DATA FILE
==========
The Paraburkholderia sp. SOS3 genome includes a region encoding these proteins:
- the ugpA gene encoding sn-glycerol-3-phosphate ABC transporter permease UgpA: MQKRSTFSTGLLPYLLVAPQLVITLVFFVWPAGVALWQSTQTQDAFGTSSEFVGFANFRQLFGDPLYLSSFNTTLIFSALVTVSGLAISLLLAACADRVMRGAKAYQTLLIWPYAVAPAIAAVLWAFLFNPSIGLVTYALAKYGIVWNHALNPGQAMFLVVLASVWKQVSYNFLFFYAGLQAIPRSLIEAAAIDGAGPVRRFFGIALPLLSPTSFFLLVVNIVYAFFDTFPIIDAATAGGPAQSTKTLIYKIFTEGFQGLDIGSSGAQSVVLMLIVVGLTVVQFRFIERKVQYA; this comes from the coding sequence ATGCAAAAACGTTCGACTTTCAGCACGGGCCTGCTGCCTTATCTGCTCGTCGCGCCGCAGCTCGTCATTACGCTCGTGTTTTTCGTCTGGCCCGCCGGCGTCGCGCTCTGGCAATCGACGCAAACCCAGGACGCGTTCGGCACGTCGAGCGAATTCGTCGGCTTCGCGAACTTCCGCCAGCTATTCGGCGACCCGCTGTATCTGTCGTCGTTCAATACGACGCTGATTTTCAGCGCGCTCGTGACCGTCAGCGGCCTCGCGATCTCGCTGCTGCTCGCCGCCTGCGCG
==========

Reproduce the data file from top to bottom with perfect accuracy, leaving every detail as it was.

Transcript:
The Paraburkholderia sp. SOS3 genome includes a region encoding these proteins:
- the ugpA gene encoding sn-glycerol-3-phosphate ABC transporter permease UgpA: MQKRSTFSTGLLPYLLVAPQLVITLVFFVWPAGVALWQSTQTQDAFGTSSEFVGFANFRQLFGDPLYLSSFNTTLIFSALVTVSGLAISLLLAACADRVMRGAKAYQTLLIWPYAVAPAIAAVLWAFLFNPSIGLVTYALAKYGIVWNHALNPGQAMFLVVLASVWKQVSYNFLFFYAGLQAIPRSLIEAAAIDGAGPVRRFFGIALPLLSPTSFFLLVVNIVYAFFDTFPIIDAATAGGPAQSTKTLIYKIFTEGFQGLDIGSSGAQSVVLMLIVVGLTVVQFRFIERKVQYA; this comes from the coding sequence ATGCAAAAACGTTCGACTTTCAGCACGGGCCTGCTGCCTTATCTGCTCGTCGCGCCGCAGCTCGTCATTACGCTCGTGTTTTTCGTCTGGCCCGCCGGCGTCGCGCTCTGGCAATCGACGCAAACCCAGGACGCGTTCGGCACGTCGAGCGAATTCGTCGGCTTCGCGAACTTCCGCCAGCTATTCGGCGACCCGCTGTATCTGTCGTCGTTCAATACGACGCTGATTTTCAGCGCGCTCGTGACCGTCAGCGGCCTCGCGATCTCGCTGCTGCTCGCCGCCTGCGCG